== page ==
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How to make the step-up from casual jogging to become ready to tackle a marathon Posted On 22 May 2023

Your goal may be closer than you think


At the end of April, tens of thousands of people crossed the finish line at the 2023 London Marathon.

This phenomenal achievement captures the attention of the media and the general public each year, and rightfully so.

Completing a marathon is a challenge which features on many people’s bucket lists or New Year’s resolutions.

So, if you feel some inspiration from the London Marathon and fancy taking on a long distance run in the future, you may be wondering how you can properly prepare.

There are countless programmes and guides out there for those starting from day one, such as the BBC’s Couch to 5k plan, however if you are a semi-regular runner who enjoys heading out on gentle jogs to keep healthy, you may be wondering how you can make the step up.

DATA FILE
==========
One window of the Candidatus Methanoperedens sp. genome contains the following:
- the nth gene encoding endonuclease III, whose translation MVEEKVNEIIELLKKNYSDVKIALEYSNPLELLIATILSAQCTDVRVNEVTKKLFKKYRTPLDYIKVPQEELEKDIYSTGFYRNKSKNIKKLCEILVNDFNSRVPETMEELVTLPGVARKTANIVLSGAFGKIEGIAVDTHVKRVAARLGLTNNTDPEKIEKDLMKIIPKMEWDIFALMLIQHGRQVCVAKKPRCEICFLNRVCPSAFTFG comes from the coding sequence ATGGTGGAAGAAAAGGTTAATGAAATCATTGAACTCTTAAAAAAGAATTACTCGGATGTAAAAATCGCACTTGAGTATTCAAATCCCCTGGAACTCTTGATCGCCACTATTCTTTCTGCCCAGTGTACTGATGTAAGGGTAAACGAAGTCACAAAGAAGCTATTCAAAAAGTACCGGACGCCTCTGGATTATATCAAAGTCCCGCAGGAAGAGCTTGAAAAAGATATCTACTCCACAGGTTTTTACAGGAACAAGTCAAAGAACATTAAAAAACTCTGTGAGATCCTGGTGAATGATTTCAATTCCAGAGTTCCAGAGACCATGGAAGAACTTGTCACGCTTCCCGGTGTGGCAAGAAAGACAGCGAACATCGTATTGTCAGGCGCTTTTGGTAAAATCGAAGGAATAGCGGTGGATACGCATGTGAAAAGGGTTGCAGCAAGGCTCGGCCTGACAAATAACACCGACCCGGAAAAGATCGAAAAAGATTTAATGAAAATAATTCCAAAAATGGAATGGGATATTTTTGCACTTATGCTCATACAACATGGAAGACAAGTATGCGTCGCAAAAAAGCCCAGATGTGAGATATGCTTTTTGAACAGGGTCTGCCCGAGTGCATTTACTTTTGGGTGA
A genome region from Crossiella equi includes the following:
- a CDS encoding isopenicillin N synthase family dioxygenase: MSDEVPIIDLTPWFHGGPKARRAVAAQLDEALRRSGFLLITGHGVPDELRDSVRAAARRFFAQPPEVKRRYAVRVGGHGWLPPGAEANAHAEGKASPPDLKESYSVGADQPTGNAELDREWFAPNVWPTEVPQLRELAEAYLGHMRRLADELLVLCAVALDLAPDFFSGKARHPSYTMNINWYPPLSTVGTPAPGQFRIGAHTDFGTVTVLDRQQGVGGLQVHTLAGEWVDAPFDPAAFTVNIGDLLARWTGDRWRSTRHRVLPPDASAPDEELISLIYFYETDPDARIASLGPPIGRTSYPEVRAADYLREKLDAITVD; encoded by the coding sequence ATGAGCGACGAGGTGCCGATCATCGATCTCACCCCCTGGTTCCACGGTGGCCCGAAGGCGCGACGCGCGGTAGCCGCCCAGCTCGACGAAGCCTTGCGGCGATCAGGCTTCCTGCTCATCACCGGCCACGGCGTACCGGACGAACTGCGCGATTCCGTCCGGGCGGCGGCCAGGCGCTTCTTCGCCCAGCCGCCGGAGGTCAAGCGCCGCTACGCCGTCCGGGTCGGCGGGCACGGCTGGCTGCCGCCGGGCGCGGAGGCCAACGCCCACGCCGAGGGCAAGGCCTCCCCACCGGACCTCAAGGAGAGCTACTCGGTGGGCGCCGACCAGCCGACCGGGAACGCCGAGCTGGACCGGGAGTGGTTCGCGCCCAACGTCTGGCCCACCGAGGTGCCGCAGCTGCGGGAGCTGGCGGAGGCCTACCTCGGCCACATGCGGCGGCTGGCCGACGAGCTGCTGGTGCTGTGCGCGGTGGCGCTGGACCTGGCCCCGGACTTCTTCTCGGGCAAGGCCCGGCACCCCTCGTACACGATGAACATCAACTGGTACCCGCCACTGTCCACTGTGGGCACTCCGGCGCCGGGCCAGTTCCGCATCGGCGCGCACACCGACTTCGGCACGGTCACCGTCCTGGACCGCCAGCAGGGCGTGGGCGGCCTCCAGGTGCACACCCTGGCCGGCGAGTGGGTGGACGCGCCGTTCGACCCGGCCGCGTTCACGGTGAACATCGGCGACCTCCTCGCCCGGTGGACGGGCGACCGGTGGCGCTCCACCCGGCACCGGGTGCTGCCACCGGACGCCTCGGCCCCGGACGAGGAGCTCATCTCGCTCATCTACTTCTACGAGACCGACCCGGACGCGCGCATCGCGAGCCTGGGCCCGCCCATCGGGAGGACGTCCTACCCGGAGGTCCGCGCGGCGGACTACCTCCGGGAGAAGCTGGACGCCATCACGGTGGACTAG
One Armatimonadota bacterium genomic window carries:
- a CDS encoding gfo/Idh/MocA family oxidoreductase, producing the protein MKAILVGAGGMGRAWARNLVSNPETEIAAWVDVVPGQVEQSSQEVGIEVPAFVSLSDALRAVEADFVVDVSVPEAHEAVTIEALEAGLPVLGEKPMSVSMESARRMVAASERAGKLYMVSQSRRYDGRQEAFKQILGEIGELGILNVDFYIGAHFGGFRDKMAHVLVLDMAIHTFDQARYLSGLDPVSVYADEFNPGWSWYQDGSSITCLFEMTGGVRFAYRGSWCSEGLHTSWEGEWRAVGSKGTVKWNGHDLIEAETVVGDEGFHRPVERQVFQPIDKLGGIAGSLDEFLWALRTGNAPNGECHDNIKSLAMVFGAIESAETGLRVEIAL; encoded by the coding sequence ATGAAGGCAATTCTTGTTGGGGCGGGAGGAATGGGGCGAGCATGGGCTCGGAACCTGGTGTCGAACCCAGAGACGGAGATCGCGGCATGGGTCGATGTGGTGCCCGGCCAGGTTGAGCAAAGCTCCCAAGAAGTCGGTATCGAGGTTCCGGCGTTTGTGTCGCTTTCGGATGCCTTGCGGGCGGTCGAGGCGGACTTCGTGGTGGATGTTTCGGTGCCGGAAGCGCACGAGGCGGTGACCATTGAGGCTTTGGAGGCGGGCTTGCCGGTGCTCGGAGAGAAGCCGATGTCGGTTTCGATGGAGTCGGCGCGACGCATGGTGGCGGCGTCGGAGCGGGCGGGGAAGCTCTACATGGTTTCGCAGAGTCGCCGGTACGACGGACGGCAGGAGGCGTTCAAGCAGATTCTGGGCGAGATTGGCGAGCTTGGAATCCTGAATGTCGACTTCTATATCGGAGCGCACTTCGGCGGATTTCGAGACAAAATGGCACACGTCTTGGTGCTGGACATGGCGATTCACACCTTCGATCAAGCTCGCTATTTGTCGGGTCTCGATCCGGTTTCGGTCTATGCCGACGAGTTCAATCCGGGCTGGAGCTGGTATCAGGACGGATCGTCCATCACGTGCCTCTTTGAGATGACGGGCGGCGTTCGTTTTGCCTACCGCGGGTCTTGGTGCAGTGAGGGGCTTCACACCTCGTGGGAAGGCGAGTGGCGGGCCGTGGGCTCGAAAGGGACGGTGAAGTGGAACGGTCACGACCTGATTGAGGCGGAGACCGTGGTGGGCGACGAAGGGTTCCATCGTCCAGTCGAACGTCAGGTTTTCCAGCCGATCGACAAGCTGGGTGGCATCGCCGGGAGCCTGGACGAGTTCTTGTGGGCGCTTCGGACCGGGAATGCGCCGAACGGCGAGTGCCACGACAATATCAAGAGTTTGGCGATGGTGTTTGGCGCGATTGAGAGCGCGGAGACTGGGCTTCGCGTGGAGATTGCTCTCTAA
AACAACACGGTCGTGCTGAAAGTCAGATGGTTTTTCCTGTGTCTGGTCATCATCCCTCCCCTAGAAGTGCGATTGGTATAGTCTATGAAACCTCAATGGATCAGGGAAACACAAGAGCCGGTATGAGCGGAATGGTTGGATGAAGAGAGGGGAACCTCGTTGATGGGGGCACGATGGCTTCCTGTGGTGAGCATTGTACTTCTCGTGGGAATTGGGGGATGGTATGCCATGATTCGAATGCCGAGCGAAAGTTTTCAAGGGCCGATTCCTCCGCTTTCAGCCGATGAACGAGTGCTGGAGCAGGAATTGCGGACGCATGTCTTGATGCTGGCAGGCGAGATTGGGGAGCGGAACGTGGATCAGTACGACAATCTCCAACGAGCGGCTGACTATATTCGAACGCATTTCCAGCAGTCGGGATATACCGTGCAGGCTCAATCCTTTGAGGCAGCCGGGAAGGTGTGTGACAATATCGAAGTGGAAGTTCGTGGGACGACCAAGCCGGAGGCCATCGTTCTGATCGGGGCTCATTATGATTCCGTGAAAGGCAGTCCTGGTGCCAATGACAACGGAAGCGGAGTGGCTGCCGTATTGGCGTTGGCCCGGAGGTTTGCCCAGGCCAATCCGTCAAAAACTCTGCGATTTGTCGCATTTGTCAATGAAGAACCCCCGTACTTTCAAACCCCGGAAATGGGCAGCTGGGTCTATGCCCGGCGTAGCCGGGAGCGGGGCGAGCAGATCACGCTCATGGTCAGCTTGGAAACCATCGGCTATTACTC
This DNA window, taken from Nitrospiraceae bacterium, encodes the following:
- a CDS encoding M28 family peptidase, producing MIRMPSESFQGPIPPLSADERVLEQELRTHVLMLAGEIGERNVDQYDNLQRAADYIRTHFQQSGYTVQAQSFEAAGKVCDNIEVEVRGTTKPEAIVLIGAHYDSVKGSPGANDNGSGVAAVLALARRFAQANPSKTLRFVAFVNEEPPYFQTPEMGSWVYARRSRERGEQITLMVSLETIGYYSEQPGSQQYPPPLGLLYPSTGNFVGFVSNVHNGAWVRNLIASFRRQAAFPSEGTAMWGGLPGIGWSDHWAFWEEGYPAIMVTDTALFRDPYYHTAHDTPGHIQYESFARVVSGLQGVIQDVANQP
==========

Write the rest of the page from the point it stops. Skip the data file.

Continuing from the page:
Here are some simple and easy-to-follow suggestions on how to transform your casual jogging into marathon running.


Set yourself small targets


There is no point in going directly from casually running, straight to a marathon.

If you attempt a marathon and struggle or fail, you may find this incredibly demotivating and give up for good.

Instead, consider taking on other distances and build your way up.

Start with a 5k run, then a 10k run, then a half marathon distance, before taking on a full marathon.

Local running events are held across the country every year, so take a look at the offerings near you online.

Running alongside others can be incredibly motivating as you will feel the energy of those around you.


Plan, plan, plan!


One of the best parts of a marathon is the guaranteed distance each time.

A marathon is 26.2 miles long, or just over 42km, which gives you a good target to aim towards.

On your next run, use an application to measure the distance you are travelling, to give you a base to start from.

Now, you can set yourself a target of three or four runs each week, trying to leave a rest day between each to recover, while gradually increasing the distance you run each week.

This gradual increase will feel more achievable than just making a big leap at once.

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